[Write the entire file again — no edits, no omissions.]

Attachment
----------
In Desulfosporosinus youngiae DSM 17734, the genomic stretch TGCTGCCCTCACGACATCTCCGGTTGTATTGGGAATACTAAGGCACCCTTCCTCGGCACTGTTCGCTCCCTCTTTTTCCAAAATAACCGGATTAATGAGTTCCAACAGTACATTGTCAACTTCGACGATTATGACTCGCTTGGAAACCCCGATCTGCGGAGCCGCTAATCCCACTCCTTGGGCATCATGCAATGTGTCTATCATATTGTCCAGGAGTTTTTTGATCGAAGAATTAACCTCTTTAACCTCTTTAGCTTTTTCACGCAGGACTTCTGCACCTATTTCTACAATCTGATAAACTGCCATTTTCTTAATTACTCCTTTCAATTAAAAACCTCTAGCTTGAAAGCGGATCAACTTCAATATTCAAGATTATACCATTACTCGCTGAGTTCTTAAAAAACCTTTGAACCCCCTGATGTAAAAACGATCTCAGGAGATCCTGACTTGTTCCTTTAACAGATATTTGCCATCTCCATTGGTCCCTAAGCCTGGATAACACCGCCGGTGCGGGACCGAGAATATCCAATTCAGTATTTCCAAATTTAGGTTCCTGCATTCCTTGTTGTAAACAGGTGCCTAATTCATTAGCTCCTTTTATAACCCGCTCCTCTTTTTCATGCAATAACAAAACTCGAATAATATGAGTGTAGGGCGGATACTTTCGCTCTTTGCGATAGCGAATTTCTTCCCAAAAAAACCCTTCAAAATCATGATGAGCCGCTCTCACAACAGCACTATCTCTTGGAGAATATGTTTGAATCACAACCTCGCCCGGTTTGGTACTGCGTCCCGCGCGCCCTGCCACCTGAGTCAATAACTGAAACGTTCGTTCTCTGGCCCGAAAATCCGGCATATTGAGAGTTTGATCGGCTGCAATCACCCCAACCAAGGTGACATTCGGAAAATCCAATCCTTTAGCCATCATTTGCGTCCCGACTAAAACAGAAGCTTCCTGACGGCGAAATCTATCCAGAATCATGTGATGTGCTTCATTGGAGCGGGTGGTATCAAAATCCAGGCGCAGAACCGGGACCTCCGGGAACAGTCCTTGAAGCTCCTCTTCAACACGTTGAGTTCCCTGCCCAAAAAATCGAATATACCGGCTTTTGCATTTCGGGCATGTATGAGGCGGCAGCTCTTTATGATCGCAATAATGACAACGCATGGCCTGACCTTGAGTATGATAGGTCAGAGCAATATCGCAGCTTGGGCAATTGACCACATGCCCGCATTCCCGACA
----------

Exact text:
In Desulfosporosinus youngiae DSM 17734, the genomic stretch TGCTGCCCTCACGACATCTCCGGTTGTATTGGGAATACTAAGGCACCCTTCCTCGGCACTGTTCGCTCCCTCTTTTTCCAAAATAACCGGATTAATGAGTTCCAACAGTACATTGTCAACTTCGACGATTATGACTCGCTTGGAAACCCCGATCTGCGGAGCCGCTAATCCCACTCCTTGGGCATCATGCAATGTGTCTATCATATTGTCCAGGAGTTTTTTGATCGAAGAATTAACCTCTTTAACCTCTTTAGCTTTTTCACGCAGGACTTCTGCACCTATTTCTACAATCTGATAAACTGCCATTTTCTTAATTACTCCTTTCAATTAAAAACCTCTAGCTTGAAAGCGGATCAACTTCAATATTCAAGATTATACCATTACTCGCTGAGTTCTTAAAAAACCTTTGAACCCCCTGATGTAAAAACGATCTCAGGAGATCCTGACTTGTTCCTTTAACAGATATTTGCCATCTCCATTGGTCCCTAAGCCTGGATAACACCGCCGGTGCGGGACCGAGAATATCCAATTCAGTATTTCCAAATTTAGGTTCCTGCATTCCTTGTTGTAAACAGGTGCCTAATTCATTAGCTCCTTTTATAACCCGCTCCTCTTTTTCATGCAATAACAAAACTCGAATAATATGAGTGTAGGGCGGATACTTTCGCTCTTTGCGATAGCGAATTTCTTCCCAAAAAAACCCTTCAAAATCATGATGAGCCGCTCTCACAACAGCACTATCTCTTGGAGAATATGTTTGAATCACAACCTCGCCCGGTTTGGTACTGCGTCCCGCGCGCCCTGCCACCTGAGTCAATAACTGAAACGTTCGTTCTCTGGCCCGAAAATCCGGCATATTGAGAGTTTGATCGGCTGCAATCACCCCAACCAAGGTGACATTCGGAAAATCCAATCCTTTAGCCATCATTTGCGTCCCGACTAAAACAGAAGCTTCCTGACGGCGAAATCTATCCAGAATCATGTGATGTGCTTCATTGGAGCGGGTGGTATCAAAATCCAGGCGCAGAACCGGGACCTCCGGGAACAGTCCTTGAAGCTCCTCTTCAACACGTTGAGTTCCCTGCCCAAAAAATCGAATATACCGGCTTTTGCATTTCGGGCATGTATGAGGCGGCAGCTCTTTATGATCGCAATAATGACAACGCATGGCCTGACCTTGAGTATGATAGGTCAGAGCAATATCGCAGCTTGGGCAATTGACCACATGCCCGCATTCCCGACA